Death Rights: A postmortem legal expert visits the “Bodies” exhibit
There are the death-curious, the death-fixated, and the death-obsessed. Then there is Norman Cantor.
On a rainy, dreary day last autumn, Cantor ’67LAW, a soft-spoken academic from Hoboken who for 25 years taught a seminar at the Rutgers School of Law called Death and Dying, took the ferry to Manhattan to visit Bodies: The Exhibition at the Exhibition Centre on Fulton Street. He wore a bright-blue windbreaker stitched with the seal of the Israel Tennis Center and kept it zipped up snugly over his retired professor’s paunch. He went into the old brick warehouse, got his senior discount, and entered the show with some misgivings.
Inside the dimly lit rooms of the gallery were about 20 human bodies in various stages of dissection, preserved through the technique of plastination, by which water and lipids are replaced with polymers and dyes. The finished product is both remarkably lifelike and strangely inhuman. Facial features are erased in the process, destroying individuality. The flayed bodies in Cantor’s midst were arranged in familiar poses: A male cadaver, strung with muscle and ligaments, carried a football in the yearbook style of a collegiate star; a cadaver and a skeleton faced each other, fingertips touching, like dancers in a pair spin; and a sinewy conductor raised his baton, doubtless for a performance of “Funeral March of a Marionette.” Elsewhere, discrete organs and bodily systems, extracted in all their intricacy and fineness, lay miraculously intact, accompanied by eye-popping facts on wall placards (the human body contains 60,000 miles of blood vessels!) that buttressed the semblance of an anatomy lesson.
“Opponents of these types of exhibitions claim that they’re voyeuristic and disrespectful, and that it’s offensive to exploit human remains in that way,” Cantor said as his eye wandered over a skull veiled by a net of red blood vessels. “The bodies at this exhibition are even more controversial, because most, if not all of them, come from China, and the suspicion is that many of these people were executed Chinese prisoners. The exhibitors say they obtained the bodies legally, according to Chinese law. The problem is that China wasn’t really giving the prisoners’ families a chance to object to the sale of the bodies, and the exhibitors admit that they cannot show explicit consent by the decedents.”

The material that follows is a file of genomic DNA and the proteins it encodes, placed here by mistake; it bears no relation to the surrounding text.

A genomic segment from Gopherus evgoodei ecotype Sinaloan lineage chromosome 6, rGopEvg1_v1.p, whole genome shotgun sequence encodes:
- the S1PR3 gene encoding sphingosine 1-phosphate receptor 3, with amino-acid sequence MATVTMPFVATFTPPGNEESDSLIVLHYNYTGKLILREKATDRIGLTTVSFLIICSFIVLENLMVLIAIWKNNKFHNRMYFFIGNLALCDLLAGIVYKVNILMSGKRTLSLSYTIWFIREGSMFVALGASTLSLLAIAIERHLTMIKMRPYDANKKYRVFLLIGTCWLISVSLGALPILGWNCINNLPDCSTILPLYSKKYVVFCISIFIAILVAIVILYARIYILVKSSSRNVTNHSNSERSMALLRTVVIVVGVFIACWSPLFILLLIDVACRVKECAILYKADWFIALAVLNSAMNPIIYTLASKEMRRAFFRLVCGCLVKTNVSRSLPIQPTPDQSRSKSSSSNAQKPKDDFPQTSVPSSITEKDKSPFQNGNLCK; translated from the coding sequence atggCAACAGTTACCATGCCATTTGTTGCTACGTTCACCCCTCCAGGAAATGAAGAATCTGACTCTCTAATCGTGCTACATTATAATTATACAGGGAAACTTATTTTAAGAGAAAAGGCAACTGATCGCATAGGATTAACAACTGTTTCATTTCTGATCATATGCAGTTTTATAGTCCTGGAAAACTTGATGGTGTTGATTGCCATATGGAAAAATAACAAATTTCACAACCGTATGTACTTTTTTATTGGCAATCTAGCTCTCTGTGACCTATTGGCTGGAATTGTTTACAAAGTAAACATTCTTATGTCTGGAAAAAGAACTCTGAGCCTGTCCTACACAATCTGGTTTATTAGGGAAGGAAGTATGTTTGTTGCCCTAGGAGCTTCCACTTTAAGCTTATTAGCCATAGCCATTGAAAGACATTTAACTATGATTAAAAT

In his new book, After We Die: The Life and Times of the Human Cadaver, Cantor conducts a legal and historical examination of the disposition and treatment of the human corpse that leaves no stone unturned. Among entries on premortem planning, body snatching, medical dissection, autopsies, disposal methods (including green burials), and legal protections for the human carcass, Cantor devotes several pages to the mother of all cadaver spectacles, Body Worlds, created by the German anatomist Gunther von Hagens, who invented plastination in the 1970s and, like an artist, signs his works. Cantor deems the provenance of von Hagens’s cadavers “more kosher” than those at Bodies. “It does trouble me a little bit,” he said, pausing before a glass case containing a central nervous system, which resembled a large fishbone, “to think of the origins of these pieces.”
But Cantor is no moralist. He doesn’t object to such exhibitions, with their whiff of acetone and sideshow sleaze, so long as the decedents gave their permission. His attitude is pretty much “die and let live.” In After We Die, he cites an American poet who wanted his skin to be used to bind his own writings, and a man in the Galilee who wished for his body to be left in the wilderness and eaten. In both cases, the courts ruled that these methods were inherently disrespectful toward human remains. Cantor isn’t so sure. “I don’t think it would necessarily be a desecration of human remains if you incorporated them into a book, a pair of shoes, or a work of art,” he said. “If you wanted to wear a lock of someone’s hair in a locket, why not a piece of finger?”